Sometimes, no matter how hard you try, you just cannot keep acrylic paint from getting on your clothes. Of course, it is never easy to get acrylic paint out of clothes. But if you do all the right things, you just might salvage your article of clothing.
So, how do you get acrylic paint out of your clothes?
Well, you can scrub it out, try to dissolve it with a solvent, or try to wash it out with water. The steps you take depends on the peculiarity of the stain formed by the acrylic paint.
If you are unsure of what to do when acrylic paint gets on your clothes, read the rest of this article. Herein, we offer tips for removing acrylic paint from clothing.
1. Act Fast
When it comes to acrylic paint stains on clothes, a stitch in time truly saves nine. If acrylic paint gets in your clothing, you must get to removing it ASAP.
2. Try to Reduce the Amount of Paint on the Clothing Manually
The first step in removing any type of acrylic paint stain is to reduce the quantity of paint on the clothing.
When the Paint Is Wet
If the acrylic paint stain is very fresh, then it will most likely be wet. In such a scenario, you will need some dry paper towels to reduce the amount of paint on the clothing.
- When you have the dry paper towel, dab the spot of the wet paint gently. Keep dabbing gently to get as much as you can out.
- You can dab with a new spot on the paper towel each time to ensure you keep drawing paint out.
- While using the paper towel on your clothing, ensure you do not rub the spot. Rubbing the stain will push the paint deeper into the fabric, making it harder to remove. Just stick to dabbing.
When the Paint Is Dry
When acrylic paint dries on your piece of clothing, the first thing to do to get it out is to scrape the dry paint off.
- Before picking an item to scrape the paint off, consider the strength of the fabric. If the cloth is very tough, you can try scraping with a bristled brush, a spoon, or a blunt knife.
- However, if the fabric is delicate, you may try scraping the paint off with your fingers. Alternatively, you could use a spoon or a coin but ensure you apply less force.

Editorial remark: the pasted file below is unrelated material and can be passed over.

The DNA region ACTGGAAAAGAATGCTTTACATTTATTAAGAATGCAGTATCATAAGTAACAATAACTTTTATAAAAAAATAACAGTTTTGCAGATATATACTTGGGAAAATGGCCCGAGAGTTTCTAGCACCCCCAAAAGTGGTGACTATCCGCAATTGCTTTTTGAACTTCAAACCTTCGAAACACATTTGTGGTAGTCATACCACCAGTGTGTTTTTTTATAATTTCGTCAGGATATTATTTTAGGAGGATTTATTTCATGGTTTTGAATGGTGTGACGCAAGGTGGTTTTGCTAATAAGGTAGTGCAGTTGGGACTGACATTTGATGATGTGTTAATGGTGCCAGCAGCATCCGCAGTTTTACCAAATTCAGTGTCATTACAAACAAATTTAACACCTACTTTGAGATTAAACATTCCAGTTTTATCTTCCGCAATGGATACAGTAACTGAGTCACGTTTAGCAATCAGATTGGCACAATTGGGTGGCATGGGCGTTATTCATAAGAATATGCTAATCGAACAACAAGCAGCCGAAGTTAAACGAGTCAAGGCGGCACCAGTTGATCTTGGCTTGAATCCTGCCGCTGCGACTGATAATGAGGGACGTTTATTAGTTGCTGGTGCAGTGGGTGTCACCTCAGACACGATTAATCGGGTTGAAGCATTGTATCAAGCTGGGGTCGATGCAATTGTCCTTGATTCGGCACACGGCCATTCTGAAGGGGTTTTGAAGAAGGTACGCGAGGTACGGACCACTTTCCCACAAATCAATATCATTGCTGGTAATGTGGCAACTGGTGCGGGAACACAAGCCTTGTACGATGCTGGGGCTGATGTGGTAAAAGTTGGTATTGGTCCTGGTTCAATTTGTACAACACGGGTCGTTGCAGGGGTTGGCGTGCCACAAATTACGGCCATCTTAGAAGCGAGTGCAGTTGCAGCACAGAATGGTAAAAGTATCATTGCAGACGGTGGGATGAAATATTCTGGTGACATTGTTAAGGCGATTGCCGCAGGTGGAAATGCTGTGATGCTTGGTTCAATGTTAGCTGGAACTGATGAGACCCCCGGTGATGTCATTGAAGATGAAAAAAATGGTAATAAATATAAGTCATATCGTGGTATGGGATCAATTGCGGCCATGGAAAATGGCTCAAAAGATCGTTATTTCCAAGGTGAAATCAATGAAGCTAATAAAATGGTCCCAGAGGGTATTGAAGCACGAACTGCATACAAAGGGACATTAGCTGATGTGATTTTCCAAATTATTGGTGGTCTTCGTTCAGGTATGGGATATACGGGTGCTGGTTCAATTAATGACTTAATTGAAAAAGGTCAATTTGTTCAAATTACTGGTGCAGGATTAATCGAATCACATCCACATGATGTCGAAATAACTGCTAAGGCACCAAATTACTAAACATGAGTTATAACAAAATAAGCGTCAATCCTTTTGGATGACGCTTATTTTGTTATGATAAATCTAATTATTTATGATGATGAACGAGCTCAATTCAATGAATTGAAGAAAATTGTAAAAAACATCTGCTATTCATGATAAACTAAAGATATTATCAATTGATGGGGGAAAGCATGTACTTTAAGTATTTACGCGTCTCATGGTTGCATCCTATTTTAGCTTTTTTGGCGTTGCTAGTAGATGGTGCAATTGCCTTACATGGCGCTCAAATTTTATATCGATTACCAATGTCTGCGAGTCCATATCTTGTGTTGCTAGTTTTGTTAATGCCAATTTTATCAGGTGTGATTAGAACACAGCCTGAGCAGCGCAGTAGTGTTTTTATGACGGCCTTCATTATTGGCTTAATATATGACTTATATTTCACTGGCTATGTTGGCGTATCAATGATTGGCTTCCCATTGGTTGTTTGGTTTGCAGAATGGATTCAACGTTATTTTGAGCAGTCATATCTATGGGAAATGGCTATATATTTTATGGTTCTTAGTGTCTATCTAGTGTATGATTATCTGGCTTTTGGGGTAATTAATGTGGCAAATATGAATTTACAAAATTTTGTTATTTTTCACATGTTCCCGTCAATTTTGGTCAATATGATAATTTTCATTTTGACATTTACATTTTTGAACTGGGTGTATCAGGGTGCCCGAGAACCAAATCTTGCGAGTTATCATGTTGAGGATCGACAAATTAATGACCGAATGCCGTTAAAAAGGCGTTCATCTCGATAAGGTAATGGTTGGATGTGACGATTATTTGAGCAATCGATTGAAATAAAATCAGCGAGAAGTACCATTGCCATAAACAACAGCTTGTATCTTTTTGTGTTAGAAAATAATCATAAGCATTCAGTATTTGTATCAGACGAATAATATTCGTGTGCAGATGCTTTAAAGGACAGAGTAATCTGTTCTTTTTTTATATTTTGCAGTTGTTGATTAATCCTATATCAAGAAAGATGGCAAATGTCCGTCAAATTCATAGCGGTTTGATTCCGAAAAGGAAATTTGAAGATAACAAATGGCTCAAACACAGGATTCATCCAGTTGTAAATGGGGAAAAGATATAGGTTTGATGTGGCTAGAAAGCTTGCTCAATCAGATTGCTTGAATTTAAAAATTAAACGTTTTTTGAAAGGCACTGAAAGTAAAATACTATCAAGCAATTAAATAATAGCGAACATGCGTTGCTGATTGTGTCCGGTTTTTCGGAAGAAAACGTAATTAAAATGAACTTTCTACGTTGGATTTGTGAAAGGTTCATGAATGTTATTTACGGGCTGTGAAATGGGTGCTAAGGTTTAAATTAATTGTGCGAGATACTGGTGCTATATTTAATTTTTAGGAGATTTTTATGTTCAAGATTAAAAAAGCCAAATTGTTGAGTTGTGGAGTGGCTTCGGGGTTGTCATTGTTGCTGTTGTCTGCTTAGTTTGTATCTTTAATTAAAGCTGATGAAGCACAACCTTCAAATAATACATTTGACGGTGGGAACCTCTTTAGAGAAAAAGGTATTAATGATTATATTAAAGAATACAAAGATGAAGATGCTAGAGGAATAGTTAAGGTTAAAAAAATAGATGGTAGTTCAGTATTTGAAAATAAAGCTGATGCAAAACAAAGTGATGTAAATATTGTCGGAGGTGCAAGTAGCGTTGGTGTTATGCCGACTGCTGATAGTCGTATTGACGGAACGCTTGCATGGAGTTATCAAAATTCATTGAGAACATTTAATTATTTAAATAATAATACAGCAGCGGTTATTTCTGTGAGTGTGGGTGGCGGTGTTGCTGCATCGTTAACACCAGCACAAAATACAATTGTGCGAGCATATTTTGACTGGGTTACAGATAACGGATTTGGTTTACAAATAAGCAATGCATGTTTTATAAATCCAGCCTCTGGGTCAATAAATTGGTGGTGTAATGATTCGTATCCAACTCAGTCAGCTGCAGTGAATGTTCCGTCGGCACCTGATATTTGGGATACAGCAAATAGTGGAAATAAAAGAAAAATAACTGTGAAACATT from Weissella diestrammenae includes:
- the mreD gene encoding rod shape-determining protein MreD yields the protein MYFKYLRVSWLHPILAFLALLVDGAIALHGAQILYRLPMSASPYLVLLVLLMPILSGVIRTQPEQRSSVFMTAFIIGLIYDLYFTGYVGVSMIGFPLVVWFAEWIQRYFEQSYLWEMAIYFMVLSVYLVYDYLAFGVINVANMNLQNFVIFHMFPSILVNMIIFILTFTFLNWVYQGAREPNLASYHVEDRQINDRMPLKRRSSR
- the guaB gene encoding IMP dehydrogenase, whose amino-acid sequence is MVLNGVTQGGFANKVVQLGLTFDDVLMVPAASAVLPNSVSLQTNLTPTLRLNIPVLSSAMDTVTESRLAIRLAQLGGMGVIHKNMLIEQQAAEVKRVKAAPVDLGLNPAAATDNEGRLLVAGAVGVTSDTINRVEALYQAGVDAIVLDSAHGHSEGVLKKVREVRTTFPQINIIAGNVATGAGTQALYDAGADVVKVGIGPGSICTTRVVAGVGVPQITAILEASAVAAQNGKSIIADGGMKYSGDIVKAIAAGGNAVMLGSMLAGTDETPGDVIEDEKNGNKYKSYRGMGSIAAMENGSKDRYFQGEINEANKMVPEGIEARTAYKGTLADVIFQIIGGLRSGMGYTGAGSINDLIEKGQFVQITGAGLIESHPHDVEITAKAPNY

3. How to Wash the Paint Out
After removing as much paint as you can from the fabric, proceed to wash the stain out.
When the Paint Is Wet
If the paint is wet, you must be hasty in washing out the stain. If you don’t, it will dry, and you may have to resort to non-water-based chemicals to remove it.
Washing With Warm Water and Soap/Detergent
- To wash a wet spill out of your stained fabric, start by placing it under warm running water to flush out as much paint as possible. Alternatively, you may submerse the stained spot in a large bowl of warm water for a few minutes.
- Once this is done, prepare a soapy solution in warm water. Then get a sponge or a clean washcloth.
- Dip the sponge or washcloth in the solution and use it to dab the stain out. While dabbing vigorously, ensure you do not rub or only rub slightly. Remember, rubbing can spread the blemish.
- You should rinse the sponge every few dabbings to ensure you get the dirty soapy water out and introduce a cleaner solution.
- You may repeat dabbing with the sponge or washcloth until you are satisfied.
- Rinse the fabric thoroughly with clean warm water when you have removed as much paint as you can.
- Then wash the piece of clothing the way you would under normal circumstances.
Other Useful Tips for Washing Wet Paint Out
- Never use hot water to wash the stain out. The heat from the hot water will hasten the drying process of the paint, making it harder to remove.
- In place of soapy water, you may wash the stained spot with solvents like isopropyl alcohol, window cleaner, ammonia + vinegar solution, hair spray, or fingernail polish remover. Just follow the steps above, and you are good.
- Soapy water might be the safest option of all the solvents/solutions we mentioned above. It is unlikely to ruin your clothing.
- Before trying out any other solvent/solution besides soapy water, you should do a safety check. Apply a few drops of the solvent to a hidden spot on the garment and observe any change. If you do not notice any damage to that fabric, then the solution/solvent should be harmless to it.
When the Paint Is Dry
With dry acrylic paint, there is really no urgency. The pigment is already dry, and non-water chemicals might be your only option.
The process of washing dry paint out of your fabric is the same as what we described above. The only difference is soapy water may not suffice for the cleaning.